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Halloween Art and Travel

Sep 30, 2023

North Carolina glass artist, Sarah Band, is inspired by science, anatomy, and creepy stuff. As a sculpture major at San Francisco State, her ambition to create a large kaleidoscope led her to her first encounter with glass. Sarah was hooked as soon as she saw someone blow out molten material.

In a craft medium like glass, the blower needs a strong understanding of chemistry. Sarah explains the process of using different metal oxides to create various glass colors. She also highlights the intersection of science and art in her work, drawing inspiration from scientific discoveries and her upbringing in a family of physicists. Both science and art begin with observation and the desire to learn about the world.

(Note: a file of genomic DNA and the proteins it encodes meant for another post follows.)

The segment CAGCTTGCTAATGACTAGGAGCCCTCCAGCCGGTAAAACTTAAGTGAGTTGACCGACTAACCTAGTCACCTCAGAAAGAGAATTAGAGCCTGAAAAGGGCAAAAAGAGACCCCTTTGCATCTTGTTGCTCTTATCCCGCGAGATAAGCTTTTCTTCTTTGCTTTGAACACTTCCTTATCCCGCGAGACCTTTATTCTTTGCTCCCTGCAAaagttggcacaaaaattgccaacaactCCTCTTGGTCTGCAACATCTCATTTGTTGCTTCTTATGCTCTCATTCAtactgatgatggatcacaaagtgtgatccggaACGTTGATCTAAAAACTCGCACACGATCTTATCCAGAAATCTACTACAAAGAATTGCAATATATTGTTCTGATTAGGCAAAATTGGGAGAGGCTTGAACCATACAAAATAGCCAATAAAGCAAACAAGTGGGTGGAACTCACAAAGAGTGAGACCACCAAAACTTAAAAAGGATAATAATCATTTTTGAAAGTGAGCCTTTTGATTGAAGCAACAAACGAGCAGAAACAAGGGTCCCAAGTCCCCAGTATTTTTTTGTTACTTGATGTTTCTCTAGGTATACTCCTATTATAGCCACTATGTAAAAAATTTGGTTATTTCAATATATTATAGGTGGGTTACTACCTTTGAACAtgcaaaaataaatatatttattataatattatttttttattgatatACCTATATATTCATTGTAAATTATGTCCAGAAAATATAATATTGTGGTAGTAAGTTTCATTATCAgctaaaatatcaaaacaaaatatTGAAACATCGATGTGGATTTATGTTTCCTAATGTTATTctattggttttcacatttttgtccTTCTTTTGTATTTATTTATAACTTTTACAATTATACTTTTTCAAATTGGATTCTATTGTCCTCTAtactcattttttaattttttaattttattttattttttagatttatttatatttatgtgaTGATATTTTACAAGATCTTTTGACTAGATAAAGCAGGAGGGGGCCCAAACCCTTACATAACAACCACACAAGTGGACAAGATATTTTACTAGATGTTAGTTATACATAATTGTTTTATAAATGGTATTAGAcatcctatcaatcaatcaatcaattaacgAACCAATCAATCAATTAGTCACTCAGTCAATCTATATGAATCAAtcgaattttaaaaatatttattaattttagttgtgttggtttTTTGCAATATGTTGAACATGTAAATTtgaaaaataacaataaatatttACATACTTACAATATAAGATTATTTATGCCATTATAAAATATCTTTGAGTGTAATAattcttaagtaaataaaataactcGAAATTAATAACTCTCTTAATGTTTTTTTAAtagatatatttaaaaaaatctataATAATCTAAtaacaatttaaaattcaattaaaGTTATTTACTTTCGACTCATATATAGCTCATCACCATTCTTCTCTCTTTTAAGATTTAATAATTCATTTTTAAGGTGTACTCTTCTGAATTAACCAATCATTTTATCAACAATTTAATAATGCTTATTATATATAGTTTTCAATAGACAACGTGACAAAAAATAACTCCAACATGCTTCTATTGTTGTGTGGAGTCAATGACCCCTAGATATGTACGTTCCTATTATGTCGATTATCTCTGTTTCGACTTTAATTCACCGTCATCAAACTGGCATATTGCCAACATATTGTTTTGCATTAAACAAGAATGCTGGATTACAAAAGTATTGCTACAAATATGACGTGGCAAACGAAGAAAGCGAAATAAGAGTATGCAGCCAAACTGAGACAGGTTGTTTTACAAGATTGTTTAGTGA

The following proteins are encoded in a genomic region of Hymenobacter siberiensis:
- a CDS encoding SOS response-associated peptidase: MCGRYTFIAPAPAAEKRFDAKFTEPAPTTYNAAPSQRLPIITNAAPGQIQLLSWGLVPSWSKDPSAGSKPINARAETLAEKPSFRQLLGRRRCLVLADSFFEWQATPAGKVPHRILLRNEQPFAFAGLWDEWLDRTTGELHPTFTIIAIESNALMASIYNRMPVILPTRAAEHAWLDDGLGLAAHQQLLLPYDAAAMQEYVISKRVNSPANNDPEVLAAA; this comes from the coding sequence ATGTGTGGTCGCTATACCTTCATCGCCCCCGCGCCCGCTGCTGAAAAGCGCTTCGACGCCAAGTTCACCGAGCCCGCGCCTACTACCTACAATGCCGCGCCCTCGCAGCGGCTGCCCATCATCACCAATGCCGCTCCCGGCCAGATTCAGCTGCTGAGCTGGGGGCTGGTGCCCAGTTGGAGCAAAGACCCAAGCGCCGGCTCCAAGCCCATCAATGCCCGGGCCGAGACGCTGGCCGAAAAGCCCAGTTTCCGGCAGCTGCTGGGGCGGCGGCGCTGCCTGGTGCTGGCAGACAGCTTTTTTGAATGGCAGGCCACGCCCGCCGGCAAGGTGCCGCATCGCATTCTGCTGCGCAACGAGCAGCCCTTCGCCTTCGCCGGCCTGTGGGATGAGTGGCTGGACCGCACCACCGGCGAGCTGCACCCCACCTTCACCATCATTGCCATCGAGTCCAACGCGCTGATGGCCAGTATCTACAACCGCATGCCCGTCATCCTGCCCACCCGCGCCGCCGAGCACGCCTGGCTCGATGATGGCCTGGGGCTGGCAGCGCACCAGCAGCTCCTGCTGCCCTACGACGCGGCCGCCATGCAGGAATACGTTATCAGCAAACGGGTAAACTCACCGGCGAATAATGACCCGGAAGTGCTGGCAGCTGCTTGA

Sarah does two types of glass blowing: furnace and flameworking. The furnace glass is the traditional Venetian style with long metal pipes and a big hot furnace. Flameworking is the process of bending tubes of glass over a flame.

The more skill a glassblower has, the thinner they can blow out the glass and the more colors they can use. Colors are challenging because they heat up at different rates. There are no breaks when creating a glass work of art; the artist is constantly reheating and turning the glass so it doesn’t explode.

Visit Sarah’s web site at:


·        Cat Viera (@catvierapottery), teacher at the North Carolina Pottery Center (Seagrove, NC):

·        Sawtooth School for Visual Arts (Winston-Salem, NC):

·        Starworks Gallery/Studio (Star, NC):